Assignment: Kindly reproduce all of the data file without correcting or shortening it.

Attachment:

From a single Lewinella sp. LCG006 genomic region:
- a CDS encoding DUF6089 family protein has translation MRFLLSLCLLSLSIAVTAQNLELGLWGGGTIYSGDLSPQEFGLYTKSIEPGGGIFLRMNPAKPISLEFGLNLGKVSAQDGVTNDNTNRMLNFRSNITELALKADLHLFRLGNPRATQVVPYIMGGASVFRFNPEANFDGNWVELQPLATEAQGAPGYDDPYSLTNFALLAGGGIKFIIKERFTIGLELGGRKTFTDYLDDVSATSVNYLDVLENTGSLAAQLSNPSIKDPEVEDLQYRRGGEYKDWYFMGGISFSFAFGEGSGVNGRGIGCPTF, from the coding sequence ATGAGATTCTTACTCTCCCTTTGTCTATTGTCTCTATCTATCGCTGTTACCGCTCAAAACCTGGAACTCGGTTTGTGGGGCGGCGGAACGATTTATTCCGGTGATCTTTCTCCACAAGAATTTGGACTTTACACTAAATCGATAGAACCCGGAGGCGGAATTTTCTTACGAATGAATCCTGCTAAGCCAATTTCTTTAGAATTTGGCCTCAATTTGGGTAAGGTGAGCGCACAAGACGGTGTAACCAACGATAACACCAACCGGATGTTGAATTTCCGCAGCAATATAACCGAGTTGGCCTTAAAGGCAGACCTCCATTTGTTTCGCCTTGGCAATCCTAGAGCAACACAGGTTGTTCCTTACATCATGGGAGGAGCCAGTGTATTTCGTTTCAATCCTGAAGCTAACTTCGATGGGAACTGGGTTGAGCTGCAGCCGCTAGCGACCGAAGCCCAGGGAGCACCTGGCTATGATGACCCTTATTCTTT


From a single Lewinella sp. LCG006 genomic region:
- a CDS encoding DUF6089 family protein has translation MRFLLSLCLLSLSIAVTAQNLELGLWGGGTIYSGDLSPQEFGLYTKSIEPGGGIFLRMNPAKPISLEFGLNLGKVSAQDGVTNDNTNRMLNFRSNITELALKADLHLFRLGNPRATQVVPYIMGGASVFRFNPEANFDGNWVELQPLATEAQGAPGYDDPYSLTNFALLAGGGIKFIIKERFTIGLELGGRKTFTDYLDDVSATSVNYLDVLENTGSLAAQLSNPSIKDPEVEDLQYRRGGEYKDWYFMGGISFSFAFGEGSGVNGRGIGCPTF, from the coding sequence ATGAGATTCTTACTCTCCCTTTGTCTATTGTCTCTATCTATCGCTGTTACCGCTCAAAACCTGGAACTCGGTTTGTGGGGCGGCGGAACGATTTATTCCGGTGATCTTTCTCCACAAGAATTTGGACTTTACACTAAATCGATAGAACCCGGAGGCGGAATTTTCTTACGAATGAATCCTGCTAAGCCAATTTCTTTAGAATTTGGCCTCAATTTGGGTAAGGTGAGCGCACAAGACGGTGTAACCAACGATAACACCAACCGGATGTTGAATTTCCGCAGCAATATAACCGAGTTGGCCTTAAAGGCAGACCTCCATTTGTTTCGCCTTGGCAATCCTAGAGCAACACAGGTTGTTCCTTACATCATGGGAGGAGCCAGTGTATTTCGTTTCAATCCTGAAGCTAACTTCGATGGGAACTGGGTTGAGCTGCAGCCGCTAGCGACCGAAGCCCAGGGAGCACCTGGCTATGATGACCCTTATTCTTT